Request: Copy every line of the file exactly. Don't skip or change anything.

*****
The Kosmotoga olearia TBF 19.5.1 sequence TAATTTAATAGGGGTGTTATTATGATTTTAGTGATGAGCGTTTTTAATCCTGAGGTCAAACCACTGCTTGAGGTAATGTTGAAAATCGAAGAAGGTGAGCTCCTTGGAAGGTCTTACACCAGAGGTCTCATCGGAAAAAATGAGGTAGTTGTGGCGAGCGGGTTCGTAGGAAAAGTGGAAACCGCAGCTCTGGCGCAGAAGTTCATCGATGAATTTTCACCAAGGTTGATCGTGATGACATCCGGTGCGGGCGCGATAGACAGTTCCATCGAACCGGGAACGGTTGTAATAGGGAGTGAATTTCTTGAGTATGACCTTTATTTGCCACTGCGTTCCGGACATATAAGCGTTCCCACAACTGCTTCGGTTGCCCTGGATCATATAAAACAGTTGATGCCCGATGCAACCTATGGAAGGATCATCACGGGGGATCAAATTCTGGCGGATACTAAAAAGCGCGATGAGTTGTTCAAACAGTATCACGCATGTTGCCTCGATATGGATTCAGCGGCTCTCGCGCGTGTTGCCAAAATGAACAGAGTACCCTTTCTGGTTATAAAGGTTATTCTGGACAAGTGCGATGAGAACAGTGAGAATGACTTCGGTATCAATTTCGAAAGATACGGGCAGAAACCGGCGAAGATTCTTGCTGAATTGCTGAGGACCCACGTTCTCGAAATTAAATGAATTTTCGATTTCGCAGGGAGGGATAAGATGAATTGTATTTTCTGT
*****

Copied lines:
The Kosmotoga olearia TBF 19.5.1 sequence TAATTTAATAGGGGTGTTATTATGATTTTAGTGATGAGCGTTTTTAATCCTGAGGTCAAACCACTGCTTGAGGTAATGTTGAAAATCGAAGAAGGTGAGCTCCTTGGAAGGTCTTACACCAGAGGTCTCATCGGAAAAAATGAGGTAGTTGTGGCGAGCGGGTTCGTAGGAAAAGTGGAAACCGCAGCTCTGGCGCAGAAGTTCATCGATGAATTTTCACCAAGGTTGATCGTGATGACATCCGGTGCGGGCGCGATAGACAGTTCCATCGAACCGGGAACGGTTGTAATAGGGAGTGAATTTCTTGAGTATGACCTTTATTTGCCACTGCGTTCCGGACATATAAGCGTTCCCACAACTGCTTCGGTTGCCCTGGATCATATAAAACAGTTGATGCCCGATGCAACCTATGGAAGGATCATCACGGGGGATCAAATTCTGGCGGATACTAAAAAGCGCGATGAGTTGTTCAAACAGTATCACGCATGTTGCCTCGATATGGATTCAGCGGCTCTCGCGCGTGTTGCCAAAATGAACAGAGTACCCTTTCTGGTTATAAAGGTTATTCTGGACAAGTGCGATGAGAACAGTGAGAATGACTTCGGTATCAATTTCGAAAGATACGGGCAGAAACCGGCGAAGATTCTTGCTGAATTGCTGAGGACCCACGTTCTCGAAATTAAATGAATTTTCGATTTCGCAGGGAGGGATAAGATGAATTGTATTTTCTGT